Ideas and Methods for Teaching Global Indigenous Histories

AHA Session 95
World History Association 5
Saturday, January 4, 2020: 10:30 AM-12:00 PM
Nassau East (New York Hilton, Second Floor)
Molly E. Nebiolo, Northeastern University
Matthew J. Bowser, Northeastern University
Katie J. Hickerson, University of Chicago
Matthew Kruer, University of Chicago
Alexandra L. Montgomery, University of Pennsylvania

Session Abstract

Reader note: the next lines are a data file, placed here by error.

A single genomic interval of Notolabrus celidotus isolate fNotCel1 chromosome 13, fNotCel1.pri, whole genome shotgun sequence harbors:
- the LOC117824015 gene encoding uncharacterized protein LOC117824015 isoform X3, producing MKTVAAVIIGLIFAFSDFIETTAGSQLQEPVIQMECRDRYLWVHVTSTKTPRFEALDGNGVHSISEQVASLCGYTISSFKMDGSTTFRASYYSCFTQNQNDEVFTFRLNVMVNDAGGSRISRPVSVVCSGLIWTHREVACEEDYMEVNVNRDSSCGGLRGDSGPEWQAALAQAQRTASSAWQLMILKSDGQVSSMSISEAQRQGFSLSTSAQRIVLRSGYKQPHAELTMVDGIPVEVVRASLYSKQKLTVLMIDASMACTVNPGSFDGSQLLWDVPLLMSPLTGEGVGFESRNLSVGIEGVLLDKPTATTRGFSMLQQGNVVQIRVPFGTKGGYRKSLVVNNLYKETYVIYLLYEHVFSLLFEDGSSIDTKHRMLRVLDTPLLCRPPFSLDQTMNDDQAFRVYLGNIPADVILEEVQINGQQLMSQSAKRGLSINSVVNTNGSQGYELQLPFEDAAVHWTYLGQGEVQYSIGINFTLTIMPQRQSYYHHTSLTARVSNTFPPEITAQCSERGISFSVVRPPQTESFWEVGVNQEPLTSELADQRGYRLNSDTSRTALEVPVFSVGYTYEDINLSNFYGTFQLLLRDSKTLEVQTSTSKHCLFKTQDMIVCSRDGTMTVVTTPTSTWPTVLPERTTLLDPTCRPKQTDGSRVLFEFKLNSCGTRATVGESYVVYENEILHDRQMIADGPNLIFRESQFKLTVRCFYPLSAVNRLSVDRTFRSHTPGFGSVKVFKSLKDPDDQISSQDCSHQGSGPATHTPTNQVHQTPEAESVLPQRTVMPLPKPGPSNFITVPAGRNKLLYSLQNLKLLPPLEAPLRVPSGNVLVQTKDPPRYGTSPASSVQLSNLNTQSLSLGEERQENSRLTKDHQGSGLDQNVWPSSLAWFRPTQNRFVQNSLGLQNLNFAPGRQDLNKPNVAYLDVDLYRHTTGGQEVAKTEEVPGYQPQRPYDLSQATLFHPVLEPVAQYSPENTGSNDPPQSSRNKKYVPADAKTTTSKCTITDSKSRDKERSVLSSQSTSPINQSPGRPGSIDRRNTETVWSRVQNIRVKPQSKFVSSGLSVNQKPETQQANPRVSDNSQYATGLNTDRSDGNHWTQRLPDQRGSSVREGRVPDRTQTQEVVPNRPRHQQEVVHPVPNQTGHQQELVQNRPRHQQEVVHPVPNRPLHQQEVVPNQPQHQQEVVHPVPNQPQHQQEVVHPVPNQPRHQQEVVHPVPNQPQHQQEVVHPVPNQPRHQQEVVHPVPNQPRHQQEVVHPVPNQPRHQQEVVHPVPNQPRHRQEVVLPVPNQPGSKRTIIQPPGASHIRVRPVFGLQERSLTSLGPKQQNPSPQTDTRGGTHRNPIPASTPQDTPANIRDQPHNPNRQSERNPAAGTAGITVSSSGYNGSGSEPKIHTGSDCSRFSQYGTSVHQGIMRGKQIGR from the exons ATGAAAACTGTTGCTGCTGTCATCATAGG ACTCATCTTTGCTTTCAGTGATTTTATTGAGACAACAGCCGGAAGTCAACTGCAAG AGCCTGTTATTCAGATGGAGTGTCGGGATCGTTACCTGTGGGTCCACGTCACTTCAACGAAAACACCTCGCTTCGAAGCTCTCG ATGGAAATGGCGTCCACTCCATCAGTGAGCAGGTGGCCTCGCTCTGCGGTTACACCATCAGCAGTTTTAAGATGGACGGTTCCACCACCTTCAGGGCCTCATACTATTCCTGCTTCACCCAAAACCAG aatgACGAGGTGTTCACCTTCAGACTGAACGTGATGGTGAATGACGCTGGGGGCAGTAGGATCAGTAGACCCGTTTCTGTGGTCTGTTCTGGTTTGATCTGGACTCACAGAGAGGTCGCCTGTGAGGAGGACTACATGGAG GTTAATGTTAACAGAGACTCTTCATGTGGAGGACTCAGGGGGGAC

Indigenous history has become an increasingly discussed, studied, and taught part of United States history, but how can native voices be integrated better into other areas of global history? How can it provide a new, more heterogeneous history of colonialism? Is indigenous history necessary to teach in a class on colonial or imperial history? Often these are questions that are brought up among historians of the same region or time period, but rarely are they discussed across subjects of history. Voices from below are largely left silent in high school and some undergraduate curriculums, and many conferences have not made the space to share methods for fixing this problem. This roundtable is a space to have these discussions. As scholars at various stages of their academic careers, the panelists will share ideas and methods for how indigenous histories are, and should be, taught at the regional and world historical level. With research interests spanning from early colonial American and Canadian history, to more contemporary African and Burmese histories, they will speak about their own experiences bringing indigenous voices into their teaching, but a large part of the roundtable discussion will be open to asking questions and having a conversation about the pedagogy for teaching this aspect of history.
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